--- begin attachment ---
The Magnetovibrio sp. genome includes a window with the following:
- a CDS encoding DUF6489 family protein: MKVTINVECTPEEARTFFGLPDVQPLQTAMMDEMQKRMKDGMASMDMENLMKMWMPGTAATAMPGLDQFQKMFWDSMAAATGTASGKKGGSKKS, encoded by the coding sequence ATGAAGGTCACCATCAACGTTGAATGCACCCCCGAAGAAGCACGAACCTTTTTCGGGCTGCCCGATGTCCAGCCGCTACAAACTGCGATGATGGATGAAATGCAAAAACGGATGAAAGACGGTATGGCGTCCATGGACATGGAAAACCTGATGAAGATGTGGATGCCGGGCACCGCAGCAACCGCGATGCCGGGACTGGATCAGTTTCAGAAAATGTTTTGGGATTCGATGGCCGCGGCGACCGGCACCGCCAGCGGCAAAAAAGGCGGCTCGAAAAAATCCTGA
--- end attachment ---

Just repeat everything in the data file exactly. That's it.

The Magnetovibrio sp. genome includes a window with the following:
- a CDS encoding DUF6489 family protein: MKVTINVECTPEEARTFFGLPDVQPLQTAMMDEMQKRMKDGMASMDMENLMKMWMPGTAATAMPGLDQFQKMFWDSMAAATGTASGKKGGSKKS, encoded by the coding sequence ATGAAGGTCACCATCAACGTTGAATGCACCCCCGAAGAAGCACGAACCTTTTTCGGGCTGCCCGATGTCCAGCCGCTACAAACTGCGATGATGGATGAAATGCAAAAACGGATGAAAGACGGTATGGCGTCCATGGACATGGAAAACCTGATGAAGATGTGGATGCCGGGCACCGCAGCAACCGCGATGCCGGGACTGGATCAGTTTCAGAAAATGTTTTGGGATTCGATGGCCGCGGCGACCGGCACCGCCAGCGGCAAAAAAGGCGGCTCGAAAAAATCCTGA